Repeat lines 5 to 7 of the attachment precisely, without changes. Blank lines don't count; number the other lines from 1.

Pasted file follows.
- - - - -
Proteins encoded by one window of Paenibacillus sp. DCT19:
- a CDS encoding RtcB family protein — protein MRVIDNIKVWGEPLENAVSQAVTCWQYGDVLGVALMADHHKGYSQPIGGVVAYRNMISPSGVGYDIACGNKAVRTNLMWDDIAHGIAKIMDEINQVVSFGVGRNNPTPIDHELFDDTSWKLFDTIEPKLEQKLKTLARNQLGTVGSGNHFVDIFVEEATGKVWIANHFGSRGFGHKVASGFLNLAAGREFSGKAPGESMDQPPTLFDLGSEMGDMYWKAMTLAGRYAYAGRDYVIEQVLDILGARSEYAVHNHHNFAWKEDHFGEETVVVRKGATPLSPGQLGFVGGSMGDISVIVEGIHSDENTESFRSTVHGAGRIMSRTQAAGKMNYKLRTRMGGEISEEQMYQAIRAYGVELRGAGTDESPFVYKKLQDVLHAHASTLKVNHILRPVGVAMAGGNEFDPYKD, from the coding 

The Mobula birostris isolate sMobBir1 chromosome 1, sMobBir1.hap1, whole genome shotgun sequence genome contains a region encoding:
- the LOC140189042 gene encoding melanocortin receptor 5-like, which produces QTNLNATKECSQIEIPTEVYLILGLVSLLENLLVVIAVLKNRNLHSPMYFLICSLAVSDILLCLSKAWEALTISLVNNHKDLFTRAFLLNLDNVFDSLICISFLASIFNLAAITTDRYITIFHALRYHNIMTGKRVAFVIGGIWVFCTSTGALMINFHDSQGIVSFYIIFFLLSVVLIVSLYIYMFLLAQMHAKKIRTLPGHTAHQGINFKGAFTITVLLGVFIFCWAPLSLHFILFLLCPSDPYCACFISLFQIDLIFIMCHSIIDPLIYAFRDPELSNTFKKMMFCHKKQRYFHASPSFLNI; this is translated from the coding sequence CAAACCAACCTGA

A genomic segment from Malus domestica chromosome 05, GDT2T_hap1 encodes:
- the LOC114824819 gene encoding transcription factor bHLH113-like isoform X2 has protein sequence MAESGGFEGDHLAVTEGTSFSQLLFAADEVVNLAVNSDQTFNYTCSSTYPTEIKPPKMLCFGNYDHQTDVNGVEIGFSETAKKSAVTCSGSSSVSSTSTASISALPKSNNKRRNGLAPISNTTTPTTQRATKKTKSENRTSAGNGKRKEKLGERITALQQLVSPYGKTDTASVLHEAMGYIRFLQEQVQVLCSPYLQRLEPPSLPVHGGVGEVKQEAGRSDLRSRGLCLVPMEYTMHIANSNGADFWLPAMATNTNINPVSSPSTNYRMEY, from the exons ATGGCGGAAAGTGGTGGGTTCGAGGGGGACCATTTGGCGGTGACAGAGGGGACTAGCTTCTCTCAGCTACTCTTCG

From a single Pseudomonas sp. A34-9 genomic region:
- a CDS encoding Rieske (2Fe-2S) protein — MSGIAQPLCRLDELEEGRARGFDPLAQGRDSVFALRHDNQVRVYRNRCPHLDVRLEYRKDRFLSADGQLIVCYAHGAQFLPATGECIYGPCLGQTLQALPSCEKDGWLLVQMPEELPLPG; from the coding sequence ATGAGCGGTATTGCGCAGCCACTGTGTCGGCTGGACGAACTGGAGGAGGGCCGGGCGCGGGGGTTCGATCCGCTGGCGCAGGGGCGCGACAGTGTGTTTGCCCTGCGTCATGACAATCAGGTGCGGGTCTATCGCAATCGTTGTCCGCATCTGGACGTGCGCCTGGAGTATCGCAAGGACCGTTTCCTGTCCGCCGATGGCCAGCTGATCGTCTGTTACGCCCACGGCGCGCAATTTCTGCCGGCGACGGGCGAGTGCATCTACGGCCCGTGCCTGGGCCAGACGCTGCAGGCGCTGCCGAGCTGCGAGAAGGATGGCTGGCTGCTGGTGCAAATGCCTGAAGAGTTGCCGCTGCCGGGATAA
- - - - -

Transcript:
A genomic segment from Malus domestica chromosome 05, GDT2T_hap1 encodes:
- the LOC114824819 gene encoding transcription factor bHLH113-like isoform X2 has protein sequence MAESGGFEGDHLAVTEGTSFSQLLFAADEVVNLAVNSDQTFNYTCSSTYPTEIKPPKMLCFGNYDHQTDVNGVEIGFSETAKKSAVTCSGSSSVSSTSTASISALPKSNNKRRNGLAPISNTTTPTTQRATKKTKSENRTSAGNGKRKEKLGERITALQQLVSPYGKTDTASVLHEAMGYIRFLQEQVQVLCSPYLQRLEPPSLPVHGGVGEVKQEAGRSDLRSRGLCLVPMEYTMHIANSNGADFWLPAMATNTNINPVSSPSTNYRMEY, from the exons ATGGCGGAAAGTGGTGGGTTCGAGGGGGACCATTTGGCGGTGACAGAGGGGACTAGCTTCTCTCAGCTACTCTTCG

From a single Pseudomonas sp. A34-9 genomic region: